Online (Virtual) Counselling: As Effective as In-Office Sessions?
Planning for and traveling to appointments can be such a hassle. Most of us have busy lives and packed schedules, so the time it takes up to book and travel to appointments often discourages us from making them. We know that the appointments are important but we can’t justify the time. You’ve likely seen an explosion of advertisements over recent years for virtually-delivered health services: online, through video, phone, and apps. Did you know that doctors and nurses aren’t the only ones providing these services? Psychologists and clinical counsellors are now also providing virtual counselling services.
All you need is a computer (desktop or laptop), a private space, and a good internet connection and you can have your therapy sessions from the comfort of your own home! Sounds easy, doesn’t it?
Is it the same experience and as effective as in-office appointments?
It’s easy to think there may be a cost that comes with the convenience of telehealth, but that’s not the case.
The clinicians you have the opportunity to work with are the same professionals, with the same level of education, that you’d work with if you were participating in in-office sessions. In some cases, the clinicians who are offering telehealth services are also offering in-office sessions depending on individual needs.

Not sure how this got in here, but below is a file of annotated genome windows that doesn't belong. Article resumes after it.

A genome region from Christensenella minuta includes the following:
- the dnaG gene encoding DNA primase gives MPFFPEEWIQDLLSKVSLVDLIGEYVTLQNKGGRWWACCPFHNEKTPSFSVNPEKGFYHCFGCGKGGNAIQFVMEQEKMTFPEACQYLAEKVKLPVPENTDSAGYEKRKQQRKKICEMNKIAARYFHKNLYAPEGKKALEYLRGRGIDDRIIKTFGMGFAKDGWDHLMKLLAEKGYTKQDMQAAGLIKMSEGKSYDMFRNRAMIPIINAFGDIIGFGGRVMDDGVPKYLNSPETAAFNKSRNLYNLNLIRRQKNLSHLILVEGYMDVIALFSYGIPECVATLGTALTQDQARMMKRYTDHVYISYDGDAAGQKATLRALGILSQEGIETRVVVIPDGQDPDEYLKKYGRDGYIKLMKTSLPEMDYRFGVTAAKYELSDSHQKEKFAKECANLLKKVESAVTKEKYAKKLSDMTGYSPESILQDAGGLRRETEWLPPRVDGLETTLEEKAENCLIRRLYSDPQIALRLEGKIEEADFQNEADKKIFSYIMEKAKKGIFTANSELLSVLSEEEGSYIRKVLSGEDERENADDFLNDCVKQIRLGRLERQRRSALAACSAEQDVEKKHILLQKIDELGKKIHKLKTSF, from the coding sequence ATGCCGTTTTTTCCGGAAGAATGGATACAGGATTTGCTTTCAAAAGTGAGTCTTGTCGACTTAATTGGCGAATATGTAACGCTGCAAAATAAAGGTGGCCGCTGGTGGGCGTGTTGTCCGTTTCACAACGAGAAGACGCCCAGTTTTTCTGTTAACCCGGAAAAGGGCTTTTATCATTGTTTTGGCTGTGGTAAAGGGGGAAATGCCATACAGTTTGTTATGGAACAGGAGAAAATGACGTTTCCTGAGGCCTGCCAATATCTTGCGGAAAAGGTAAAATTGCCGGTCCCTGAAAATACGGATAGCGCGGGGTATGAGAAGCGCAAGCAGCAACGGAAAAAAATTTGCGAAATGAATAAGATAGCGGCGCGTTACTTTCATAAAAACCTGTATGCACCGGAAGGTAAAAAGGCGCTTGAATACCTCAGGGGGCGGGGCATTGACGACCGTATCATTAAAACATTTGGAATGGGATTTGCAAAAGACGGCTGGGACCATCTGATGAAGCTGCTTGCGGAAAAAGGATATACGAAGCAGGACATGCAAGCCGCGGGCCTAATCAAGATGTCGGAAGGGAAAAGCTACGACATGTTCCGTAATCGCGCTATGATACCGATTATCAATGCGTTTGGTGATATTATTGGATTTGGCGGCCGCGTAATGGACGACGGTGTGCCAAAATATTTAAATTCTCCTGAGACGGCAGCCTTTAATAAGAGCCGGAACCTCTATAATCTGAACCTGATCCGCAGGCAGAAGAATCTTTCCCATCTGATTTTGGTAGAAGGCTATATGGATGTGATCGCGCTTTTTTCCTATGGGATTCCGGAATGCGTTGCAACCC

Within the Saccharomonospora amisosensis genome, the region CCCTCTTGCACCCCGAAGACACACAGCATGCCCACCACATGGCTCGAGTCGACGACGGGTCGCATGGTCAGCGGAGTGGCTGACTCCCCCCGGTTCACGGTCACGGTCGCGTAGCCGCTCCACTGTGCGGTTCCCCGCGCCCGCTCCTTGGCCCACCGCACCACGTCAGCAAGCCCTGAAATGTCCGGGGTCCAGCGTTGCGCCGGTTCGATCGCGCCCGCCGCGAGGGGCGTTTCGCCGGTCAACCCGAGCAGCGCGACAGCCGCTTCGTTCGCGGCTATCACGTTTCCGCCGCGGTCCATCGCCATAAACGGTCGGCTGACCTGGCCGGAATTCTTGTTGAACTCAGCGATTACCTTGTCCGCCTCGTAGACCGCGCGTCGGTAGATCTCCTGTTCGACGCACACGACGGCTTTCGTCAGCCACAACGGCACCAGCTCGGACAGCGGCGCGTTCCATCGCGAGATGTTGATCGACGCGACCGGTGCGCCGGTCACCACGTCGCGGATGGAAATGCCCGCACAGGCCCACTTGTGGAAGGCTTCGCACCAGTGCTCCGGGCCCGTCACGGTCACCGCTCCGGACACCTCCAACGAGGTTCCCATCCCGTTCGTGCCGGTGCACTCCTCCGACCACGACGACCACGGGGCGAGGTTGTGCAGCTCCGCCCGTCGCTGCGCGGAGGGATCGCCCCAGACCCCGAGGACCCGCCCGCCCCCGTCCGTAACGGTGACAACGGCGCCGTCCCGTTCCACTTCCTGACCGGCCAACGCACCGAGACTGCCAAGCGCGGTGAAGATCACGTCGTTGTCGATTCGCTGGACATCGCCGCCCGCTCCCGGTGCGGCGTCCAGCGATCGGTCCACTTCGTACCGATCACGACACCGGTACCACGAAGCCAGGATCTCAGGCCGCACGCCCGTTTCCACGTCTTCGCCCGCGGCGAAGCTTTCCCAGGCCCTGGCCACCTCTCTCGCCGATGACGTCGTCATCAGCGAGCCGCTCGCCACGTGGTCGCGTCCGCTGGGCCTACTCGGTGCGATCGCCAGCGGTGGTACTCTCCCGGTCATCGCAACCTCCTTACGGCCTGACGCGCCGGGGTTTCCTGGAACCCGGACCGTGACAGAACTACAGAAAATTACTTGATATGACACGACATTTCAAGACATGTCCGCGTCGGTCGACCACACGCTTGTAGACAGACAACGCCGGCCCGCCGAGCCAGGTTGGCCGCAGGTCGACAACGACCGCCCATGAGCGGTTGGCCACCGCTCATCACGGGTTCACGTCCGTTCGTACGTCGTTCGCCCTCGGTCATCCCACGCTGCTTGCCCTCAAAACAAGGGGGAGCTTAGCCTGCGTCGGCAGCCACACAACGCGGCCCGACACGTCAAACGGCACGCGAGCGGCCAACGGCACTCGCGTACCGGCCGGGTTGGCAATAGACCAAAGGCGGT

Furthermore, the research efficacy demonstrates that for the vast majority of presenting issues (e.g., work and relationship stress, anxiety, and mood disorders) the effectiveness of therapy services provided virtually are equal to – and in some cases even better than – traditional in-office delivery.
What the Research Says
A large 2016 survey funded by the National Institute of Health (NIH) concluded that between 94 percent and 99 percent were “very satisfied” with virtually-delivered counselling services, and one-third of respondents actually preferred the telehealth experience to in-office.
Another study indicated that people who engaged in telehealth sessions were more likely to want to repeat their experience with a therapist than they were with an in-office care provider.
Furthermore, over 60% of millennials indicate they would like telehealth services to fully replace in-office visits, and indicate they would prefer the use of technology to supplement their experience.
These results are not surprising considering that millennials (who now make up the greatest portion of the workforce) are a generation that generally grew up with and are comfortable navigating computers and technology – and not only want but expect the convenience technology can afford.